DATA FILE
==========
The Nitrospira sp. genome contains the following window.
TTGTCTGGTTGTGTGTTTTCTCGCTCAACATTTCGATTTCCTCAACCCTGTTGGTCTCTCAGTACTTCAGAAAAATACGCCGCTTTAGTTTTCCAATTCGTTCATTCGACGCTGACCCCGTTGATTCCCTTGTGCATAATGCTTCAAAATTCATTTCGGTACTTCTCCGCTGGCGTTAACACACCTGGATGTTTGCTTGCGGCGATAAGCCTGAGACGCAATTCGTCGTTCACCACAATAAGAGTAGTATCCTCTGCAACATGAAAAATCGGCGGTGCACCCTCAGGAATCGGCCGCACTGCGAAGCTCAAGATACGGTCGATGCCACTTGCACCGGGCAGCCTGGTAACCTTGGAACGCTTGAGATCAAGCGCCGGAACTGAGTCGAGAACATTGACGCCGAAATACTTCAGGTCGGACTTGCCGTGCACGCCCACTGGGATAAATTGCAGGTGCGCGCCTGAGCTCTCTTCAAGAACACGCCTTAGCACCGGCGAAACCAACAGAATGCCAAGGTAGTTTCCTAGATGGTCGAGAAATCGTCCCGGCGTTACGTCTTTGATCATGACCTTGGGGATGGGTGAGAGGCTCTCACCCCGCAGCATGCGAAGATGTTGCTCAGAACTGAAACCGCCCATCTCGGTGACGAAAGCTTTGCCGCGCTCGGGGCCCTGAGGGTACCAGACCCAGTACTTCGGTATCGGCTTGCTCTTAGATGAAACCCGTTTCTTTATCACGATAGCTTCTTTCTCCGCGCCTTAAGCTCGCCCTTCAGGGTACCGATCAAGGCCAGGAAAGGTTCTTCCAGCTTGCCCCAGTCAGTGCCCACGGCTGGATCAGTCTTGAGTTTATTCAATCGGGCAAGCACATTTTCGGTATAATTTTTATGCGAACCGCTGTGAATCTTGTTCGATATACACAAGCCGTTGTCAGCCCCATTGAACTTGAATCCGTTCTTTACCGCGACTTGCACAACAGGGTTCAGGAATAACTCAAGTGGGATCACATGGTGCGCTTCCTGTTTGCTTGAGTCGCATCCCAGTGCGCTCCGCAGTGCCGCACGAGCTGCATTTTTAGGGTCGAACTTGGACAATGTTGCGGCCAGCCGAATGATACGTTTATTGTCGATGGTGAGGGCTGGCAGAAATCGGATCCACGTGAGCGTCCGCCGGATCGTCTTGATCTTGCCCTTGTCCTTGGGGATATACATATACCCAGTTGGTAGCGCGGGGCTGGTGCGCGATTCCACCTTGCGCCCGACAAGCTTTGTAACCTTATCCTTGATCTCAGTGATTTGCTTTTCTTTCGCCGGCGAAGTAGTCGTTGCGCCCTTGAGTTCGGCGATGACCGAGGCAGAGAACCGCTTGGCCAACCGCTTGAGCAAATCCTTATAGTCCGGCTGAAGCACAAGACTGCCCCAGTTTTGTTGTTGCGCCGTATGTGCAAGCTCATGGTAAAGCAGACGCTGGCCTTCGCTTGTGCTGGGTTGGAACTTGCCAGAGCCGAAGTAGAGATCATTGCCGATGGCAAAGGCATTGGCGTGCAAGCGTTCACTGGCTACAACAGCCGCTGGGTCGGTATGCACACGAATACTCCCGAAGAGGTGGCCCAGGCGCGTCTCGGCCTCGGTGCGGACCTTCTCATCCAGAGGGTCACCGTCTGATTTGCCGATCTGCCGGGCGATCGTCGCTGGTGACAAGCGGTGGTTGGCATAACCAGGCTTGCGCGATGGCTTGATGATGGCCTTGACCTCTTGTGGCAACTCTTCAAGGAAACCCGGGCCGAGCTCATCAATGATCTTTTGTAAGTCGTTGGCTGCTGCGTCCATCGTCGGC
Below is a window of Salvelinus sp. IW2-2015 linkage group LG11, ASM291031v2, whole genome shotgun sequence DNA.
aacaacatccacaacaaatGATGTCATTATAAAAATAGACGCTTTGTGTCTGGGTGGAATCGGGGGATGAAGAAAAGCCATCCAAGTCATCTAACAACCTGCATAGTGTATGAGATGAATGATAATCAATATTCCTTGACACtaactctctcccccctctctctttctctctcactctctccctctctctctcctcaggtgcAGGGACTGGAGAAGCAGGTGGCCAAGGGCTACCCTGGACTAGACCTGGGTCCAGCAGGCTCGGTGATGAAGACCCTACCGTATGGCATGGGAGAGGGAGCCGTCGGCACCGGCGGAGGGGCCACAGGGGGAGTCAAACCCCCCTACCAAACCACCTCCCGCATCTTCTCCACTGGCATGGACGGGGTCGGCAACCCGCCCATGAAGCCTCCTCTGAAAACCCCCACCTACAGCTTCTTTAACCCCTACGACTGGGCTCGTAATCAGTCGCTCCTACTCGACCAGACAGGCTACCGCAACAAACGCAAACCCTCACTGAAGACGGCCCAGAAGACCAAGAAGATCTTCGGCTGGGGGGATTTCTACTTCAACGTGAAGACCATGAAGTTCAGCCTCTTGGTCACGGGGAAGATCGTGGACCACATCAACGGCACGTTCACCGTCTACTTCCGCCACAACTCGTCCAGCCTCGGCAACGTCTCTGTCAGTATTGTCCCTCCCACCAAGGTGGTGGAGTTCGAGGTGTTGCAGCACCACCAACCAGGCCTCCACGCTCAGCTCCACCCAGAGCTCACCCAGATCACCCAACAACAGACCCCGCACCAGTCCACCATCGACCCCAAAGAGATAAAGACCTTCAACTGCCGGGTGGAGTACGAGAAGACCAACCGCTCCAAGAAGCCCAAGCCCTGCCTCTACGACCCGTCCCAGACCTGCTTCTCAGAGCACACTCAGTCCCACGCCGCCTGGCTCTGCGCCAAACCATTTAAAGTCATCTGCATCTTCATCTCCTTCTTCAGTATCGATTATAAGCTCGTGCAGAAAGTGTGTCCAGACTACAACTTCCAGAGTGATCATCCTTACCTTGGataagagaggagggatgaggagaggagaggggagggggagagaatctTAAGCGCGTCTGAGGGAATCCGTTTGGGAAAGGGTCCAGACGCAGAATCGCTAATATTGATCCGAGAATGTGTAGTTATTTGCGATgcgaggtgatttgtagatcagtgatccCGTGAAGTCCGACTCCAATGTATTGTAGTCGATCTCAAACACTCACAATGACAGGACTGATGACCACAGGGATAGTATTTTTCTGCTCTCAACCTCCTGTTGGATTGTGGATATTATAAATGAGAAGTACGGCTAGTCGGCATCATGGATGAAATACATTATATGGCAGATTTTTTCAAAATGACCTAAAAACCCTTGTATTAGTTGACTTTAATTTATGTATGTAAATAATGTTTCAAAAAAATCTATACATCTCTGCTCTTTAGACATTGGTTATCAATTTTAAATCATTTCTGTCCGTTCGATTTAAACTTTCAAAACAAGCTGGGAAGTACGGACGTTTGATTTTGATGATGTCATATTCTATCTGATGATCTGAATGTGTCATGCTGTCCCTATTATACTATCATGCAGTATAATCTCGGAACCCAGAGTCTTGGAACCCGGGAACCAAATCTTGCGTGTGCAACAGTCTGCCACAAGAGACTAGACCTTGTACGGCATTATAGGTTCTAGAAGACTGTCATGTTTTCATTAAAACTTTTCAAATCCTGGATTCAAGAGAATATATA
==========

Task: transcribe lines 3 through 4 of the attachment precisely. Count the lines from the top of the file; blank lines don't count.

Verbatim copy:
Below is a window of Salvelinus sp. IW2-2015 linkage group LG11, ASM291031v2, whole genome shotgun sequence DNA.
aacaacatccacaacaaatGATGTCATTATAAAAATAGACGCTTTGTGTCTGGGTGGAATCGGGGGATGAAGAAAAGCCATCCAAGTCATCTAACAACCTGCATAGTGTATGAGATGAATGATAATCAATATTCCTTGACACtaactctctcccccctctctctttctctctcactctctccctctctctctcctcaggtgcAGGGACTGGAGAAGCAGGTGGCCAAGGGCTACCCTGGACTAGACCTGGGTCCAGCAGGCTCGGTGATGAAGACCCTACCGTATGGCATGGGAGAGGGAGCCGTCGGCACCGGCGGAGGGGCCACAGGGGGAGTCAAACCCCCCTACCAAACCACCTCCCGCATCTTCTCCACTGGCATGGACGGGGTCGGCAACCCGCCCATGAAGCCTCCTCTGAAAACCCCCACCTACAGCTTCTTTAACCCCTACGACTGGGCTCGTAATCAGTCGCTCCTACTCGACCAGACAGGCTACCGCAACAAACGCAAACCCTCACTGAAGACGGCCCAGAAGACCAAGAAGATCTTCGGCTGGGGGGATTTCTACTTCAACGTGAAGACCATGAAGTTCAGCCTCTTGGTCACGGGGAAGATCGTGGACCACATCAACGGCACGTTCACCGTCTACTTCCGCCACAACTCGTCCAGCCTCGGCAACGTCTCTGTCAGTATTGTCCCTCCCACCAAGGTGGTGGAGTTCGAGGTGTTGCAGCACCACCAACCAGGCCTCCACGCTCAGCTCCACCCAGAGCTCACCCAGATCACCCAACAACAGACCCCGCACCAGTCCACCATCGACCCCAAAGAGATAAAGACCTTCAACTGCCGGGTGGAGTACGAGAAGACCAACCGCTCCAAGAAGCCCAAGCCCTGCCTCTACGACCCGTCCCAGACCTGCTTCTCAGAGCACACTCAGTCCCACGCCGCCTGGCTCTGCGCCAAACCATTTAAAGTCATCTGCATCTTCATCTCCTTCTTCAGTATCGATTATAAGCTCGTGCAGAAAGTGTGTCCAGACTACAACTTCCAGAGTGATCATCCTTACCTTGGataagagaggagggatgaggagaggagaggggagggggagagaatctTAAGCGCGTCTGAGGGAATCCGTTTGGGAAAGGGTCCAGACGCAGAATCGCTAATATTGATCCGAGAATGTGTAGTTATTTGCGATgcgaggtgatttgtagatcagtgatccCGTGAAGTCCGACTCCAATGTATTGTAGTCGATCTCAAACACTCACAATGACAGGACTGATGACCACAGGGATAGTATTTTTCTGCTCTCAACCTCCTGTTGGATTGTGGATATTATAAATGAGAAGTACGGCTAGTCGGCATCATGGATGAAATACATTATATGGCAGATTTTTTCAAAATGACCTAAAAACCCTTGTATTAGTTGACTTTAATTTATGTATGTAAATAATGTTTCAAAAAAATCTATACATCTCTGCTCTTTAGACATTGGTTATCAATTTTAAATCATTTCTGTCCGTTCGATTTAAACTTTCAAAACAAGCTGGGAAGTACGGACGTTTGATTTTGATGATGTCATATTCTATCTGATGATCTGAATGTGTCATGCTGTCCCTATTATACTATCATGCAGTATAATCTCGGAACCCAGAGTCTTGGAACCCGGGAACCAAATCTTGCGTGTGCAACAGTCTGCCACAAGAGACTAGACCTTGTACGGCATTATAGGTTCTAGAAGACTGTCATGTTTTCATTAAAACTTTTCAAATCCTGGATTCAAGAGAATATATA